After reading To Kill a Mockingbird with my 9th grade class, I got pretty interested in Truman Capote (a close friend of TKAM‘s author, Harper Lee). After all, it has been suggested that he was the true author of To Kill a Mockingbird and as a young boy was the model for one of the most hilarious characters in the book, Dill. I was a little surprised that I had never read any of his work, so when my roommate offered to let me borrow Capote’s seminal work, In Cold Blood, I jumped at the opportunity… even though I had no idea what In Cold Blood was even about.
In Cold Blood is a true-crime story. This genre is one that I don’t often read, because, compared to fiction, it’s not nearly as exciting. The story follows the horrific murder of the Cutter family in the 1960s, and from the very beginning, you know who the killers are, so there is no suspense as in a traditional mystery novel. However, the book still made for an interesting read. I’m interested in psychology (I have a degree in it from UC San Diego and hoped to work in the field before teaching stole my heart). And this book has no shortage of mental illness – though not explicitly described or diagnosed, which was interesting as a reader with some knowledge of the field. Additionally, I found myself wondering throughout the book why the crime had been committed. In this aspect, I was left unsatisfied, but by no fault of Capote. I was looking for a reason good enough to justify cold-blooded murder of an entire family – including children. And I was destined to be disappointed because, truthfully, there isn’t a reason out there to justify such an act.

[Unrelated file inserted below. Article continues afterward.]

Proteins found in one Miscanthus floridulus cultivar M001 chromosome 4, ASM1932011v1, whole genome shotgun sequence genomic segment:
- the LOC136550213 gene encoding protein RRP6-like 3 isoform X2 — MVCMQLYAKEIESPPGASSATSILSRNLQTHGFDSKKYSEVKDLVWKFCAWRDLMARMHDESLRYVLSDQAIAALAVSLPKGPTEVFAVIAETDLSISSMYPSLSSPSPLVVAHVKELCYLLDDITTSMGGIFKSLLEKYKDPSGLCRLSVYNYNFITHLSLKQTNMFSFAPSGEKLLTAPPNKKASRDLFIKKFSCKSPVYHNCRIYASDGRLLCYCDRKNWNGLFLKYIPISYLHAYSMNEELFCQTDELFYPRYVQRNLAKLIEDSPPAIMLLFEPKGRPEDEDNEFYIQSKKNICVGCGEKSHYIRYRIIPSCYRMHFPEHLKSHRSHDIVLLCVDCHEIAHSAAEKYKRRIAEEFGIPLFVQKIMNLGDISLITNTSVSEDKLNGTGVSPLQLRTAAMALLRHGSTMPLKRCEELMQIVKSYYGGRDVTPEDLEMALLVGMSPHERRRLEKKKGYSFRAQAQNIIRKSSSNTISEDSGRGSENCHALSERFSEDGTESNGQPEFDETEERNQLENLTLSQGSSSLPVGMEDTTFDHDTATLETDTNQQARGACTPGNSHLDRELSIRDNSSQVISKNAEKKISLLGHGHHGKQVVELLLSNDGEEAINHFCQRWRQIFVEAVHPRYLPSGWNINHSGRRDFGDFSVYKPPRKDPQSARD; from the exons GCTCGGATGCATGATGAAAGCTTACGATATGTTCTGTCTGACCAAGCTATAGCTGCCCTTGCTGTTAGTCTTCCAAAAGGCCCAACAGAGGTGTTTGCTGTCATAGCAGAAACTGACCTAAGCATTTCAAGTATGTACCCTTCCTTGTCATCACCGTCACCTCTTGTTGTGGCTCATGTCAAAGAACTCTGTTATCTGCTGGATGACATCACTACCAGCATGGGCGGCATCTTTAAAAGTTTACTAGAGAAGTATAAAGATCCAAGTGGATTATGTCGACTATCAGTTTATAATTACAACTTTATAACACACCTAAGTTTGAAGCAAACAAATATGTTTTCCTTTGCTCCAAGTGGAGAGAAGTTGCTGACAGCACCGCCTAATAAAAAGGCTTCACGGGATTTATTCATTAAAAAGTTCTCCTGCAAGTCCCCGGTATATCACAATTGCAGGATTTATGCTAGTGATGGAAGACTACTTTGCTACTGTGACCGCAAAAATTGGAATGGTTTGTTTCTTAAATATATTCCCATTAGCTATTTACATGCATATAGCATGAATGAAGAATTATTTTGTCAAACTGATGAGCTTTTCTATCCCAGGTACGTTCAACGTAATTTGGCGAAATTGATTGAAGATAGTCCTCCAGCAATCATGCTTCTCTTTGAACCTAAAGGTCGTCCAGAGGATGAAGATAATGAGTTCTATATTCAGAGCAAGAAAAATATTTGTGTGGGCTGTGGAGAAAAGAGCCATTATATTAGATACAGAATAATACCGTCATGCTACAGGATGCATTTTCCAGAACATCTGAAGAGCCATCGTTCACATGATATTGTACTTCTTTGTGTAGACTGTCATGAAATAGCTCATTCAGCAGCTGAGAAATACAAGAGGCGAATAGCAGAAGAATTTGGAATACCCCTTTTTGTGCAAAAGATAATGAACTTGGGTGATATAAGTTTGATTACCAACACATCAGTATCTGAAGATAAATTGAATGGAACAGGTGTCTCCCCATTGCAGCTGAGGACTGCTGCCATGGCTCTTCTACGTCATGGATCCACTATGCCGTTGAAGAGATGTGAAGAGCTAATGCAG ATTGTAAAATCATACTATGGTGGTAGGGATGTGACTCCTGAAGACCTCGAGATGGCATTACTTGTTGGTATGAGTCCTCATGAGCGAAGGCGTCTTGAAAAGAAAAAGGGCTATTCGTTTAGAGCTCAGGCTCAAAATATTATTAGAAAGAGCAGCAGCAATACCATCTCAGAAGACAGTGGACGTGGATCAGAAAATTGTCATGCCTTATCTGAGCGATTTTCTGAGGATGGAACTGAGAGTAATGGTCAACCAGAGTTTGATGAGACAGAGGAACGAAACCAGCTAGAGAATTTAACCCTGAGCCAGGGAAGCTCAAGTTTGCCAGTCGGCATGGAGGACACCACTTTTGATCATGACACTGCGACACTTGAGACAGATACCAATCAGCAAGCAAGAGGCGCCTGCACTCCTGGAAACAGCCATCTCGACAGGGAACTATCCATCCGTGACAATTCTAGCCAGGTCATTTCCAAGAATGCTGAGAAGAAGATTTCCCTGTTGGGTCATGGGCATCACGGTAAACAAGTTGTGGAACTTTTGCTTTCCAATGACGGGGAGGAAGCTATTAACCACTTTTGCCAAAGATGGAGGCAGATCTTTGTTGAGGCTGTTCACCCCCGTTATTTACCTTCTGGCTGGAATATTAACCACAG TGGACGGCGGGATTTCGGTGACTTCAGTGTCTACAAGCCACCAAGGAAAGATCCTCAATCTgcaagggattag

Capote’s style was unique and engaging, and I really enjoyed not only the development of the case against the two murderers, but the author’s creative and pleasing way of stringing words together. The personalities of the people in the town where the murder took place were well-developed and easy to imagine – much like his close friend, Harper Lee’s, character development in the much more light-hearted To Kill a Mockingbird. I’m interested to read more of Capote’s work – especially his fiction – to see his highly individual style at play in a different genre.
Overall, if you like the genre of true-crime, you absolutely must read this book. However, if it’s not your cup of tea, I’d consider reading another one of Capote’s gems – maybe Breakfast at Tiffany’s. I give this book 3 stars. ★★★